• Keep a clean camp. Wash your dishes. Avoid smelly and greasy foods such as bacon or smoked fish. Keep food smells off your clothing.
  • Cook away from your tent. Store all food away from your campsite. Hang food out of reach of bears. If no trees are available, store your food in airtight or specially designed bear-resistant containers.
  • Burn food waste completely in a hot fire. Pack everything else out. Food and garbage are equally attractive to a bear so treat them with equal care.
  • Remember, pets and their food may also attract bears.
  • Odorous items such as toothpaste, toiletry items and even gasoline should be stored away from your campsite and out of reach of bears.

Don't Fish for Bears

  • If a bear learns it can obtain fish just by approaching anglers, it will return for more.
  • If a bear approaches you while you are fishing, stop fishing.
  • If a bear approaches and you have a fish on your line, give the line slack so the fish doesn’t splash—or if need be, cut your line.

Dealing with Close Encounters

If you see a bear, avoid it and give the bear every opportunity to avoid you. If you do encounter a bear, remain calm and try to observe what the bear is doing. Chances are good you are not in danger. Most bears are interested only in protecting food, cubs or their “personal space.” Once they feel there is no threat, they will move on. Remember the following:

If You See a Bear

  • If the bear appears not to have sensed you, move away without alerting it. Keep your eyes on the bear.
  • If the bear does notice you, face the bear, stand your ground and talk to it calmly. Let the bear know you are human. Talk in a normal voice. Help the bear recognize you. Try to appear larger by standing close to others in your group or wave your arms slowly above your head. Try to back away slowly, but if the bear follows, stop and hold your ground. Prepare your deterrent if you have one.
  • If a bear cannot tell what you are, it may come closer or stand on its hind legs to get a better look or smell. A standing bear is usually curious, not threatening.
  • If you take the above actions and the bear continues to focus on you or approach, you should become more assertive: raise your voice, beat on pans, use noisemakers, throw rocks or sticks. Use your deterrent if you have one. Drive a bear off rather than let it follow you. If you are with others, group together to look big and stand your ground.

Surprise Encounters

If you surprise a bear at close distance, it may feel threatened and act defensively, especially if it has cubs or food. Continue to stand your ground. If the bear moves away, walk away slowly, keeping your eyes on the bear. Increase your distance.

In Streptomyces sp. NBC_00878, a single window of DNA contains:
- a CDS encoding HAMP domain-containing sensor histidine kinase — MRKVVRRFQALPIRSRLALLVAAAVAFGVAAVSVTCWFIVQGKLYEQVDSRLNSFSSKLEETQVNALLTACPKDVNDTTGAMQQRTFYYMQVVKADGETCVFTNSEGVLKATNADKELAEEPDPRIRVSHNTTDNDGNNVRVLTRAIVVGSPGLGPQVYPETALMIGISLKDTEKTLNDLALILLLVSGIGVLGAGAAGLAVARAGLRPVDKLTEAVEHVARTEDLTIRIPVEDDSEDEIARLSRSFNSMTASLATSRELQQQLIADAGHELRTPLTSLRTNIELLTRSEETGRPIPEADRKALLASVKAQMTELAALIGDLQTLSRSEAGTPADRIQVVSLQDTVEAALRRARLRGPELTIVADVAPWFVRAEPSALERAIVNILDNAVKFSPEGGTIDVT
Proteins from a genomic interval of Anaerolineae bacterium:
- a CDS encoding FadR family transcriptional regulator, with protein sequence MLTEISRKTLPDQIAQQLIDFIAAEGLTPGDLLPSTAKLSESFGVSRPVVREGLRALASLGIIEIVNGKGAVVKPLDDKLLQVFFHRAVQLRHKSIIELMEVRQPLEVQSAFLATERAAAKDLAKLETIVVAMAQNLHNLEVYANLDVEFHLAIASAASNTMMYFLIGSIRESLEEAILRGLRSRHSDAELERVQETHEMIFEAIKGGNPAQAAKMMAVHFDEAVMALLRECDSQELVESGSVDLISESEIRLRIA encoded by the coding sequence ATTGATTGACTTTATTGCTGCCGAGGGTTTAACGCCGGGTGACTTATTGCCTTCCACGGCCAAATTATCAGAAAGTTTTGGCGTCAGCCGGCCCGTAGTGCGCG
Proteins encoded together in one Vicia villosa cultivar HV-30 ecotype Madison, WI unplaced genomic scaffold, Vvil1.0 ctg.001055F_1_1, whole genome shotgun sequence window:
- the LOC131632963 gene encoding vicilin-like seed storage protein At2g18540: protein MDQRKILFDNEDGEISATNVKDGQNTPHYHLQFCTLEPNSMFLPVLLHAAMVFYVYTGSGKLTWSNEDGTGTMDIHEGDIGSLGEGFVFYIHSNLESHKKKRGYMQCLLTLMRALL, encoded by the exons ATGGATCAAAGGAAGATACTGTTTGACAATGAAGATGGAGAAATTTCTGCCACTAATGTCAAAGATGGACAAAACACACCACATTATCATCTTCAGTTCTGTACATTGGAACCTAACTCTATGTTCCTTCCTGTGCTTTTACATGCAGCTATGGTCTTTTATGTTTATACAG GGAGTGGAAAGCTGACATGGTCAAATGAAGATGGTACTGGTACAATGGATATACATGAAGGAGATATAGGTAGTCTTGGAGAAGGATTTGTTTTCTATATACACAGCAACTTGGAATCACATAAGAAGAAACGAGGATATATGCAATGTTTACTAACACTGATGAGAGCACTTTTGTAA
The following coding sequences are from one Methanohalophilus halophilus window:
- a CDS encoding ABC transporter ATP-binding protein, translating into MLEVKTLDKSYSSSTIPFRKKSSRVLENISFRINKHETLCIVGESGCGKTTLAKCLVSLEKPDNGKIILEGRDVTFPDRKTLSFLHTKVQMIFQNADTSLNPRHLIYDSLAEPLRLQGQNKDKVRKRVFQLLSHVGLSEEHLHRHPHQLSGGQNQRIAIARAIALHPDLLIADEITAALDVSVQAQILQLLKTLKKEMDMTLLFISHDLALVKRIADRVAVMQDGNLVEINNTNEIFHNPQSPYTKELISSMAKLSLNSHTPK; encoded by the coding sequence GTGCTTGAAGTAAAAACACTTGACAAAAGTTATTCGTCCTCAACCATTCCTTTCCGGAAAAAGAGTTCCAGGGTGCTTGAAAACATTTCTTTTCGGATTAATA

Never Run!

You can’t outrun a bear. Bears can run much faster than a sprinter and, like dogs, they will chase fleeing animals. A charging bear might come within a few feet before running off. It’s important to stand your ground.

In the Rare Event of an Attack

If a bear makes contact, you have two choices: play dead or fight back. The best choice depends on whether the bear is acting defensively or is seeking food.

  • Most brown bear attacks are a defensive response. Play dead in defensive situations: Hit the ground and lie still if a brown bear you have surprised or any female bear protecting cubs makes contact. Lie flat on your stomach, legs spread apart for stability, with your hands protecting the back of your neck. A defensive bear usually ends its attack if it feels you are not a threat.
  • Remain motionless for as long as possible. If you move, and the bear sees or hears you, it may return and renew its attack. In a prolonged attack, fight back.
  • Fight back in other situations: Rarely, lone black bears or brown bears may perceive a person as potential food. Fight any bear that has been calmly focused on you and makes contact or that breaks into a tent or building. In almost all situations, your best defense against an attacking black bear is to fight back. Concentrate on the bear’s face or muzzle with anything you have on hand.

Protection

Bear deterrents, including firearms and bear spray, can be helpful but should never be used as an alternative to common-sense approaches to bear encounters.

Think Before You Drink -- Giardia

Only water from developed maintained systems at recreation sites is safe to drink. Open water sources are easily contaminated by human or animal waste. All water should be treated to prevent giardiasis. This intestinal parasite can leave you feeling miserable for weeks. Boiling your drinking water for 5 min is the best way to kill the organism

Cell Phone Coverage

While a cell phone may help in an emergency, do not rely on your cell phone. Cell coverage outside established towns may be poor or unavailable. Be prepared to follow other recommendations to ensure a safe trip.